I can illustrate that by the history of the recent conference in London. What happened? The big Powers were to meet and to settle this and that, and the whole world knew about it. They all met, and immediately afterwards it was discovered there was a vital difference between them. Naturally they did not separate at once. Every effort was made to bridge that difference, and with every effort it became more pronounced. What happened? The delegates reluctantly separated and went back to their own countries, where they had to explain why this great conference had broken down. Even in that regard, these ex-parte statements by each statesman in his own country to explain his own point of view are intensely irritating to the other side from whom he has just separated. I suggest that old barren Reason was not so barren, and that in the bad old days the Foreign Offices of the different countries would have got together, there would have been correspondence lasting over a considerable period, every stumbling block would have been removed, and when every stumbling block had been removed and agreement was certain, the delegates of the great Powers would have met, would have agreed, and would have parted with mutual satisfaction and confidence, having accomplished something. If the stumbling blocks could not have been removed, there would have been no meeting, nobody would have heard about it, and there would have been no failure. I submit that a certain amount of secrecy, at any rate in the preparation of these conferences and before they are announced, is an indispensable item in the relationship between nations.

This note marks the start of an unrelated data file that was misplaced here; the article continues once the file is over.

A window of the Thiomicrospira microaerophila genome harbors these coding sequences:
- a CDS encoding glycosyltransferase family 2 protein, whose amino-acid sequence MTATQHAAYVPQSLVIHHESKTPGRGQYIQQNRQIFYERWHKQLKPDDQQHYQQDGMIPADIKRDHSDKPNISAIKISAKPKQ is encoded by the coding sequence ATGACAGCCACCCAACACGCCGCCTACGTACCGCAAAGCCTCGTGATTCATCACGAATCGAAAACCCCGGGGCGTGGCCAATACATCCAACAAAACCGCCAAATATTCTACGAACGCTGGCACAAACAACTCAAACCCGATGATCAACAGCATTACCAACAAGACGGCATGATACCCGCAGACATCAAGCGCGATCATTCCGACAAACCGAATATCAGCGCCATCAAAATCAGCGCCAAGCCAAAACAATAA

Now I touch on another point. His Majesty's Government have perfectly rightly, in pursuance of the mandate given them at the last General Election, proceeded to nationalize industry, but I think that has to be very carefully done in regard to foreign relations. I will put my point clearly and shortly. In pursuance of that policy they have undertaken the purchase of cotton for the cotton industry. As most of you probably know, the cotton mills in Lancashire to-day are very urgently in need of the best sorts of American cotton, and that cannot be procured because it is all required for the American mills. If that were only an ordinary trade difficulty between capitalists, it would be a matter which the Government could touch on or could leave; it could support its traders diplomatically or not, as it liked. Now that the Government have under-taken to supply the cotton industry, however, I suggest that there is one difficulty that arises. They are the Government in power and it is their task to supply cotton to the mills in Lancashire. If they are unable to supply cotton they have to make an explanation, and the explanation is either that they are at fault or that the people from whom they wish to get the cotton are at fault. Being a Party Government and naturally not wishing to be blamed by their opponents, the tendency is quietly to put the blame on the other side of the Atlantic. That must inevitably give rise to feelings of suspicion and irritation. It is a small point, but it is one of the dangers of nationalization and I hope His Majesty's Government will have it in mind.